Compiling the same code twice, different results?

I spent days trying to track some arbitrary bugs in my game (some collisions would stop working on some actors). But I failed to track down the bugs, the code seems fine, but somehow it happens differently in the game.

Eventually I found that: 1) the bug only happens on PIE, if I package the game, the packaged build will work perfectly. 2) if press CTRL+F5 in VS to run without debugger and then the bug happens in PIE, all I have to do is close the editor -> run with a debugger (F5 in VS), close the editor again -> now press CTRL+F5 to run the game again. And now it will work perfectly!

I just compiled the same code. Twice. The first time it didn’t work, the second time it did. From time to time the bug will happen again. And all I have to do is repeat the same dance: close, F5, close, CTRL F5, fixed.

Why does this happen? How do I even begin to debug this? Does it mean it’s not a problem in my code? Or is it?

I’m using UE4.25 with VS2019. The bug happens when I Run with “Development Editor” build configuration. I already tried: “Refresh visual studio 2019 project” and tried deleting Intermediate and Saved folders. Bug continued.

Are you using hot reload? hot reload is somewhat buggy, most people recommend to switch unreal editor to live coding.

I typically compiled 2x in a row to get hot reload to work, sometimes it doesn’t pick up your changes the 1st compile.

No hot reload. I just CTRL F5 in Visual Studio with the editor closed. That will compile and open the editor with a version of the code that doesn’t work.

I stopped using hot reload exactly because of the double compile problem. That was a different problem tho. With hot reload, when it didn’t work it was because it just didn’t hot reload at all, so it was using the older version of my code before newer changes. Which sucked, but at least I could understand what was going on. But now without hot reload I have no idea what the double compile problem even is. When the bug happens, it’s not an older version of my code. It still has the recent changes I just made. Except some completely arbitrary bugs show up. And then they disappear when I re-compile… Why would that possibly happen? I’m so confused ><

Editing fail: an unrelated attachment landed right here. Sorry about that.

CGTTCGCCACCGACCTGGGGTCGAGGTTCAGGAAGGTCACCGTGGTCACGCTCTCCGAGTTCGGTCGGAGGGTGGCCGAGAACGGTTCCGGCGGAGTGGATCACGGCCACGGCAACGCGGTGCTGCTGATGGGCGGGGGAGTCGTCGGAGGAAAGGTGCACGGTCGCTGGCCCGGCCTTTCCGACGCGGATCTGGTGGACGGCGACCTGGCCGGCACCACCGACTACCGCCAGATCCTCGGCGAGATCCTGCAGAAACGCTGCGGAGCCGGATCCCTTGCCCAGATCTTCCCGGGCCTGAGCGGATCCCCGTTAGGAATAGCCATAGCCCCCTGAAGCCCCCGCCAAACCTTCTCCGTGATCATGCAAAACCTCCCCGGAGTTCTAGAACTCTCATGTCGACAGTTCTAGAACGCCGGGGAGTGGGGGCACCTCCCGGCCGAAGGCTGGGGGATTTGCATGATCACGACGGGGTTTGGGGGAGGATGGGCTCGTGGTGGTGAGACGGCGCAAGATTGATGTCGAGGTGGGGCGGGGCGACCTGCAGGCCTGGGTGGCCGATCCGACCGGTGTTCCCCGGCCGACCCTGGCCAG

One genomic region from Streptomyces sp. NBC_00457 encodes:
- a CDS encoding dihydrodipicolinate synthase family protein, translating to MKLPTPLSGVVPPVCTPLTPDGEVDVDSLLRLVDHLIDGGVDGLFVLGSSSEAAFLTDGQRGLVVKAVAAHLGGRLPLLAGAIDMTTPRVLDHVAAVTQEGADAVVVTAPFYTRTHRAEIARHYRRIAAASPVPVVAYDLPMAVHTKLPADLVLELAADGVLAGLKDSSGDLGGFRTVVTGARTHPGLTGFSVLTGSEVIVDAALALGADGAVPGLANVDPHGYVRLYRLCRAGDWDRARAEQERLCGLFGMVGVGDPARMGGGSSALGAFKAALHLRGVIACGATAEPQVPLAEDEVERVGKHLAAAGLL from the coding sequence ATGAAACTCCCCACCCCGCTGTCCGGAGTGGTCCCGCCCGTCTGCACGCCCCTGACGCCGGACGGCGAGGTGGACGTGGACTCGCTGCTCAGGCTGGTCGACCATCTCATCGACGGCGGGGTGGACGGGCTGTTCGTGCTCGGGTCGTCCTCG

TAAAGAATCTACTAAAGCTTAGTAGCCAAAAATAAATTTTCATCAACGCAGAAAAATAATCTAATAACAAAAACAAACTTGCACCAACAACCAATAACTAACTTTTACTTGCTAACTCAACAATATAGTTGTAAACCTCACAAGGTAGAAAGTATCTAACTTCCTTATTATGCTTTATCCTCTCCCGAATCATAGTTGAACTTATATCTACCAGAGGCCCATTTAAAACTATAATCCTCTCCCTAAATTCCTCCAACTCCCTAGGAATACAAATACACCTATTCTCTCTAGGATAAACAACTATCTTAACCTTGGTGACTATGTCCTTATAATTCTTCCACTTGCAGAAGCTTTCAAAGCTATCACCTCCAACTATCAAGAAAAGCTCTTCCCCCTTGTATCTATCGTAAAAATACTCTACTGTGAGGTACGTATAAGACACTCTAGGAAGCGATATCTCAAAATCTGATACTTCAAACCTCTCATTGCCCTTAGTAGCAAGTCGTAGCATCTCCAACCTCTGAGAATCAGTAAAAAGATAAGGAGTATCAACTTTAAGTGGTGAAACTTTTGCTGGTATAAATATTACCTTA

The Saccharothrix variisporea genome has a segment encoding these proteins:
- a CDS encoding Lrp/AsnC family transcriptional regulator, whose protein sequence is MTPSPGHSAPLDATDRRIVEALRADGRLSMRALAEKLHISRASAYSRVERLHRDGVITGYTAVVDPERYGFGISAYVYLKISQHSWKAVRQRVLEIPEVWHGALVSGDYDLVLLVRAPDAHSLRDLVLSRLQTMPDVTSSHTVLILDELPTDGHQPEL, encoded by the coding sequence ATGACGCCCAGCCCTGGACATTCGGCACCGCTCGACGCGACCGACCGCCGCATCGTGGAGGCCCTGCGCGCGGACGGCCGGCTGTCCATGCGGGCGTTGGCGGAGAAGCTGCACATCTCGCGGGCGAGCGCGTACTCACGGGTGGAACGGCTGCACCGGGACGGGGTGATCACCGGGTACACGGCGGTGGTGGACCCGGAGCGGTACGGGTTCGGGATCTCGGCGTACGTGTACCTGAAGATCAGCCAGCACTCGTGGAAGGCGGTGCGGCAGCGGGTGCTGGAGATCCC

So unreal engine uses serialization for everything when you do ufunctions or uproperty in the header files. When you make too many changes, or delete something from the header, this can cause the serialization to mess up.

So sometimes you will see weird things where your c++ code is working, but then something you just added or deleted, or even changed doesn’t get picked up.
It gets tricky and sometimes you have to close the editor and open it back up. sometimes more than once + multiple re compiles. other times you have to force delete your ufunction or uproperty, recompiled then add it back in etc.

Are you certain that you are saving edited code files before you compile? Some VS add-ons like Visual Assist do this for you automatically, but by default visual studio doesn’t do that so you’ll have a file open and edited, but that’s not the version of the file that gets compiled.

I’m not using any extensions, but I’m pretty sure it does save on compile. Just did a super quick test, added a new log on some begin play, pressed CTRL F5 without saving. The asterisk showing the file is unsaved is immediately removed when I press CTRL F5. And then the log line does show up fine in PIE, so it did use the latest changes when compiled.

Anyway, as a work around I’ve been just using the “DebugGame Editor” build config instead of “Development Editor”. And so far the bug hasn’t happened for a whole day. So I guess the problem is just with the Development Build somehow? So I can just trade off longer compile times vs never seeing that bug again. Oh well…

DebugGame Editor vs DevelopmentEditor will build different binaries so maybe that’s the issue. If you build ‘DebugGame Editor’ for example, then open the editor separately, it will still be running the old out-of-date Development Editor binaries.

If you want to Debug anything properly you have to be running in “DebugGame Editor” with VS attached anyway. Development isn’t all that useful for debugging due to generating optimized code etc etc.

Yeah that could be it

I usually do run with Debugger attached when I do find a bug I need to track down. But when doing regular development and not looking for any specific bug, then I’ll close the debugger and just run with Development build because it’s faster to iterate on.

Isn’t that the normal way most people work in UE4? Or do you always use DebugGame all the time any way?


So many times I’ve had gotcha moments where I forgot that it does that.

Personally I always use DebugGame just because 95% of the time I’m coding anyway, or working from a source build where switching can trigger a longer build time… but yeah I do the same as you sometimes too - just have to make sure the Dev Editor binaries are up-to-date also!